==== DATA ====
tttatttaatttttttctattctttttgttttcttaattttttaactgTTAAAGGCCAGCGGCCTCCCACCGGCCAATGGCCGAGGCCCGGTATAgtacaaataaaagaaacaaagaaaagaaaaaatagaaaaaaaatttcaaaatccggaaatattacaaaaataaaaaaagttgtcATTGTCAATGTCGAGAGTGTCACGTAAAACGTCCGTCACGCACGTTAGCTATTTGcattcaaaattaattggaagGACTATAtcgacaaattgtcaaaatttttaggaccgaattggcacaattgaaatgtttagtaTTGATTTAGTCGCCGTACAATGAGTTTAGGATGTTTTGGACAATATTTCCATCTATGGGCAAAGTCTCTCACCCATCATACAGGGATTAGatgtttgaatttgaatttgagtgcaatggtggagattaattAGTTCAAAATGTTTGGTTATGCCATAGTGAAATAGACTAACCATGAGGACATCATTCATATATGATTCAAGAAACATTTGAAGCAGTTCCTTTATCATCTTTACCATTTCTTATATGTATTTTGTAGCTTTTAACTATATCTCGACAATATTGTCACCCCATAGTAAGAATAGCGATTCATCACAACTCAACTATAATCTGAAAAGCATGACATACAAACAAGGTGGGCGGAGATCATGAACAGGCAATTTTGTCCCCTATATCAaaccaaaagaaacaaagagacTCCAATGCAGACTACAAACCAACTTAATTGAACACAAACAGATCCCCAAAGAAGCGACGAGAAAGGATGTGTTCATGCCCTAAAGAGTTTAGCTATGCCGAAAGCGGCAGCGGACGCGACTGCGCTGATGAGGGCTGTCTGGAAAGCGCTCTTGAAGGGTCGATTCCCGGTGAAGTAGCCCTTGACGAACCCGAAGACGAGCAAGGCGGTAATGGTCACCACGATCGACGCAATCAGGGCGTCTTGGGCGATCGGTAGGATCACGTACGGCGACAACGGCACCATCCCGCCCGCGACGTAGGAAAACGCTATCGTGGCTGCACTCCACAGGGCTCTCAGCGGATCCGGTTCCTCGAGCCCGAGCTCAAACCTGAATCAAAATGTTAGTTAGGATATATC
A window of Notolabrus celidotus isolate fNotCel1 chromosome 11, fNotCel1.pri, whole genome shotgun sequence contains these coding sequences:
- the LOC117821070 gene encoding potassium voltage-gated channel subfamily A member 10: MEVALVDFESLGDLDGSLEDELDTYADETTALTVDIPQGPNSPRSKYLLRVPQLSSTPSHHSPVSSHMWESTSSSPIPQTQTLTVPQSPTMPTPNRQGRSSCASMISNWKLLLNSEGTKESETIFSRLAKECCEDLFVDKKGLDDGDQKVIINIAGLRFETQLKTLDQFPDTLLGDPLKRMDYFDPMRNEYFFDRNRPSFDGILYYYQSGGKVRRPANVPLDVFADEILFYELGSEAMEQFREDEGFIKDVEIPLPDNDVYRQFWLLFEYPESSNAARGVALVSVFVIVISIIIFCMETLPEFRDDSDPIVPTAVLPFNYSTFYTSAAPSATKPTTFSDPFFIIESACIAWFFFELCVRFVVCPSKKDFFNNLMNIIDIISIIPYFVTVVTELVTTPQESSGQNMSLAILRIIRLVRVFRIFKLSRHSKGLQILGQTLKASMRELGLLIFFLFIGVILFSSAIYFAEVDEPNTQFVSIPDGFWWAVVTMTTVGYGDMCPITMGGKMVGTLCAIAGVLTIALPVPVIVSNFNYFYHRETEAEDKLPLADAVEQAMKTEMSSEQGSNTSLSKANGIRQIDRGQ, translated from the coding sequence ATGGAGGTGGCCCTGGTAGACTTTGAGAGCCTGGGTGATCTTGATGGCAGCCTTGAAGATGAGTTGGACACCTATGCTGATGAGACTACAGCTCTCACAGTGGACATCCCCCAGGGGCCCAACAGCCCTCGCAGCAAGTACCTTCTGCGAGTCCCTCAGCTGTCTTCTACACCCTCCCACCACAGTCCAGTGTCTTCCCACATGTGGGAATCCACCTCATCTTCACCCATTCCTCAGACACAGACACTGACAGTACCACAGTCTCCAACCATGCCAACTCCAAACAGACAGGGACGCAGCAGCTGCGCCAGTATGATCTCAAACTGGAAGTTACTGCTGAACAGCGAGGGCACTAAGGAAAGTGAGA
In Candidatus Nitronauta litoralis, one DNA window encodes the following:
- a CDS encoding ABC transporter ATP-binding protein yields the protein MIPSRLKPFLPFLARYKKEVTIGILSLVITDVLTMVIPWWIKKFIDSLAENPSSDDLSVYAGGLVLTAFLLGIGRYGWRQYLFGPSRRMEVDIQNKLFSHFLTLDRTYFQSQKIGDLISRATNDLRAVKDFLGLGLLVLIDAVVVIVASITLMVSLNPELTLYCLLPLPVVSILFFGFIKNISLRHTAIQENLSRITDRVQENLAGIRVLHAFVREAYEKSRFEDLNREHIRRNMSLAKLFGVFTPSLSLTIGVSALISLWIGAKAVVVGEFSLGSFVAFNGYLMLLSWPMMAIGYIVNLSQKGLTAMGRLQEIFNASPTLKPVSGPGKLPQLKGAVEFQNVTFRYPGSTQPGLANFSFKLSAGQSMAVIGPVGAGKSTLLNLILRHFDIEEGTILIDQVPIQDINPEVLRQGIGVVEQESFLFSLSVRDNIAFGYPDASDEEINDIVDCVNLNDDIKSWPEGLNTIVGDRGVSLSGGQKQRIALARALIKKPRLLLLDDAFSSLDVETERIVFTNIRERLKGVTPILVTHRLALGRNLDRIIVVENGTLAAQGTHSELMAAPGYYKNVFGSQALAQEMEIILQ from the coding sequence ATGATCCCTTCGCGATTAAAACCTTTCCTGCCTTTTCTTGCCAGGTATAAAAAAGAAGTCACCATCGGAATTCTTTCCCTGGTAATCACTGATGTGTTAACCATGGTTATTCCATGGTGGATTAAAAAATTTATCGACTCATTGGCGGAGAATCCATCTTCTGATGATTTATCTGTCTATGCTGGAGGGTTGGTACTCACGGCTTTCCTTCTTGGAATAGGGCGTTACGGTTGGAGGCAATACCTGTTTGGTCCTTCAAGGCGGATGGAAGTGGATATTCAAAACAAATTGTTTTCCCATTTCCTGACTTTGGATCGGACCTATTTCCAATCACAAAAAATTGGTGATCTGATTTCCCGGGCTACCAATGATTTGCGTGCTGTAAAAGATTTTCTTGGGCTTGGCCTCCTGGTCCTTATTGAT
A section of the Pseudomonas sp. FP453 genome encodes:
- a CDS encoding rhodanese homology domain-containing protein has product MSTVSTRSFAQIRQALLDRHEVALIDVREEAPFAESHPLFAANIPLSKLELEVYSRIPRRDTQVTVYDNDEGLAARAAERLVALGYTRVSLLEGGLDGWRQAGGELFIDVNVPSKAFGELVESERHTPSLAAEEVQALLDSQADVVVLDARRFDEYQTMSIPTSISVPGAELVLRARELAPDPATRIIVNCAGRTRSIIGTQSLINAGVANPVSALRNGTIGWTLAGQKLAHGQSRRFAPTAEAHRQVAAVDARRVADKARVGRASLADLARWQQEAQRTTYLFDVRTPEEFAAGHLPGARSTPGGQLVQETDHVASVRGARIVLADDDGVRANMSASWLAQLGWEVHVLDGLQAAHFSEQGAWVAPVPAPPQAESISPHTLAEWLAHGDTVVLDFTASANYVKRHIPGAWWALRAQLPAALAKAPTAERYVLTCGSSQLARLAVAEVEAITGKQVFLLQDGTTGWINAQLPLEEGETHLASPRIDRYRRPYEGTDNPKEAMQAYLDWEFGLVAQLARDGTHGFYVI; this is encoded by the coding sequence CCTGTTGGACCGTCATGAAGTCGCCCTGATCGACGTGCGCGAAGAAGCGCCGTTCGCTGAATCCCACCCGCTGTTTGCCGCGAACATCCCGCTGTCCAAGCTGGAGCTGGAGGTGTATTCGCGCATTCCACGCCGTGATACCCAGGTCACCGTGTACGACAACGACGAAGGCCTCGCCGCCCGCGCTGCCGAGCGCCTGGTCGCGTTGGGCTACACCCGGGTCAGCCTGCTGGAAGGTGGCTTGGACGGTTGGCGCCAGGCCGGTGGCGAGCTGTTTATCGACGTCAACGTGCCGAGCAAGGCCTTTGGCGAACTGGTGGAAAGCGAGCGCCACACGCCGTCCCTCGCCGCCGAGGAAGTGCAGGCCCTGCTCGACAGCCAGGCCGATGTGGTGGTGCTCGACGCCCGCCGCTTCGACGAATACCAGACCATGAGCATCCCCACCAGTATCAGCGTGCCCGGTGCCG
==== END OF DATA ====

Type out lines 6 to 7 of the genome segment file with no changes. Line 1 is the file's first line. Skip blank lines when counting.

A section of the Pseudomonas sp. FP453 genome encodes:
- a CDS encoding rhodanese homology domain-containing protein has product MSTVSTRSFAQIRQALLDRHEVALIDVREEAPFAESHPLFAANIPLSKLELEVYSRIPRRDTQVTVYDNDEGLAARAAERLVALGYTRVSLLEGGLDGWRQAGGELFIDVNVPSKAFGELVESERHTPSLAAEEVQALLDSQADVVVLDARRFDEYQTMSIPTSISVPGAELVLRARELAPDPATRIIVNCAGRTRSIIGTQSLINAGVANPVSALRNGTIGWTLAGQKLAHGQSRRFAPTAEAHRQVAAVDARRVADKARVGRASLADLARWQQEAQRTTYLFDVRTPEEFAAGHLPGARSTPGGQLVQETDHVASVRGARIVLADDDGVRANMSASWLAQLGWEVHVLDGLQAAHFSEQGAWVAPVPAPPQAESISPHTLAEWLAHGDTVVLDFTASANYVKRHIPGAWWALRAQLPAALAKAPTAERYVLTCGSSQLARLAVAEVEAITGKQVFLLQDGTTGWINAQLPLEEGETHLASPRIDRYRRPYEGTDNPKEAMQAYLDWEFGLVAQLARDGTHGFYVI; this is encoded by the coding sequence CCTGTTGGACCGTCATGAAGTCGCCCTGATCGACGTGCGCGAAGAAGCGCCGTTCGCTGAATCCCACCCGCTGTTTGCCGCGAACATCCCGCTGTCCAAGCTGGAGCTGGAGGTGTATTCGCGCATTCCACGCCGTGATACCCAGGTCACCGTGTACGACAACGACGAAGGCCTCGCCGCCCGCGCTGCCGAGCGCCTGGTCGCGTTGGGCTACACCCGGGTCAGCCTGCTGGAAGGTGGCTTGGACGGTTGGCGCCAGGCCGGTGGCGAGCTGTTTATCGACGTCAACGTGCCGAGCAAGGCCTTTGGCGAACTGGTGGAAAGCGAGCGCCACACGCCGTCCCTCGCCGCCGAGGAAGTGCAGGCCCTGCTCGACAGCCAGGCCGATGTGGTGGTGCTCGACGCCCGCCGCTTCGACGAATACCAGACCATGAGCATCCCCACCAGTATCAGCGTGCCCGGTGCCG